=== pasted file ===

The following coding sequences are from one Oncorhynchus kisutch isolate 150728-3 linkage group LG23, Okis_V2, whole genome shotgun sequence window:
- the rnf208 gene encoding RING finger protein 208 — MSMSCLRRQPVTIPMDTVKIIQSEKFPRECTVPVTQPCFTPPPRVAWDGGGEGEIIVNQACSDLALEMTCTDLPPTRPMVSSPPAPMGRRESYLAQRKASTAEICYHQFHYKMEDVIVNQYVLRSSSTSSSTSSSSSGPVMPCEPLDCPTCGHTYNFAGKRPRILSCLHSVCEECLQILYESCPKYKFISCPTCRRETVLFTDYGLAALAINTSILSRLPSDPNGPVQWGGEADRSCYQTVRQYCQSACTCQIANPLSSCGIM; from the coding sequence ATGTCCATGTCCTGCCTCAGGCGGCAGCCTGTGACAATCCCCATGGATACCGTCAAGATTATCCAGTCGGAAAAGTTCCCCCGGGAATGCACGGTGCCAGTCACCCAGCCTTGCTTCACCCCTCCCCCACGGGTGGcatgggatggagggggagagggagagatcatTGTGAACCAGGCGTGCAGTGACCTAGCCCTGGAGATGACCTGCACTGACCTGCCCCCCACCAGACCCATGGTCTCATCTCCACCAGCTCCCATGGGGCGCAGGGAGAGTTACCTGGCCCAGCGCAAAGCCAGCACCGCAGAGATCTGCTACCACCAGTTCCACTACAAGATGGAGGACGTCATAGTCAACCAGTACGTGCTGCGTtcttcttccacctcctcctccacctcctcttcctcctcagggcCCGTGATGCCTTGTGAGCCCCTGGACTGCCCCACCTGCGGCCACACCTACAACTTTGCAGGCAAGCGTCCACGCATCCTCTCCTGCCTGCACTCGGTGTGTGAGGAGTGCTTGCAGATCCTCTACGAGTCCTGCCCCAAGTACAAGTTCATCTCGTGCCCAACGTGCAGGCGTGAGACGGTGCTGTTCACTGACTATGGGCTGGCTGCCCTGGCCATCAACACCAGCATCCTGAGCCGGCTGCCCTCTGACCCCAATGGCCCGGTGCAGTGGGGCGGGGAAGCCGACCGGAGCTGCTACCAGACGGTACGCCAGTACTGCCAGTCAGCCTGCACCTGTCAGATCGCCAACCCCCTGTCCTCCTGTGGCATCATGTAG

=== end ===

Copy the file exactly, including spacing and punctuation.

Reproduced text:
The following coding sequences are from one Oncorhynchus kisutch isolate 150728-3 linkage group LG23, Okis_V2, whole genome shotgun sequence window:
- the rnf208 gene encoding RING finger protein 208 — MSMSCLRRQPVTIPMDTVKIIQSEKFPRECTVPVTQPCFTPPPRVAWDGGGEGEIIVNQACSDLALEMTCTDLPPTRPMVSSPPAPMGRRESYLAQRKASTAEICYHQFHYKMEDVIVNQYVLRSSSTSSSTSSSSSGPVMPCEPLDCPTCGHTYNFAGKRPRILSCLHSVCEECLQILYESCPKYKFISCPTCRRETVLFTDYGLAALAINTSILSRLPSDPNGPVQWGGEADRSCYQTVRQYCQSACTCQIANPLSSCGIM; from the coding sequence ATGTCCATGTCCTGCCTCAGGCGGCAGCCTGTGACAATCCCCATGGATACCGTCAAGATTATCCAGTCGGAAAAGTTCCCCCGGGAATGCACGGTGCCAGTCACCCAGCCTTGCTTCACCCCTCCCCCACGGGTGGcatgggatggagggggagagggagagatcatTGTGAACCAGGCGTGCAGTGACCTAGCCCTGGAGATGACCTGCACTGACCTGCCCCCCACCAGACCCATGGTCTCATCTCCACCAGCTCCCATGGGGCGCAGGGAGAGTTACCTGGCCCAGCGCAAAGCCAGCACCGCAGAGATCTGCTACCACCAGTTCCACTACAAGATGGAGGACGTCATAGTCAACCAGTACGTGCTGCGTtcttcttccacctcctcctccacctcctcttcctcctcagggcCCGTGATGCCTTGTGAGCCCCTGGACTGCCCCACCTGCGGCCACACCTACAACTTTGCAGGCAAGCGTCCACGCATCCTCTCCTGCCTGCACTCGGTGTGTGAGGAGTGCTTGCAGATCCTCTACGAGTCCTGCCCCAAGTACAAGTTCATCTCGTGCCCAACGTGCAGGCGTGAGACGGTGCTGTTCACTGACTATGGGCTGGCTGCCCTGGCCATCAACACCAGCATCCTGAGCCGGCTGCCCTCTGACCCCAATGGCCCGGTGCAGTGGGGCGGGGAAGCCGACCGGAGCTGCTACCAGACGGTACGCCAGTACTGCCAGTCAGCCTGCACCTGTCAGATCGCCAACCCCCTGTCCTCCTGTGGCATCATGTAG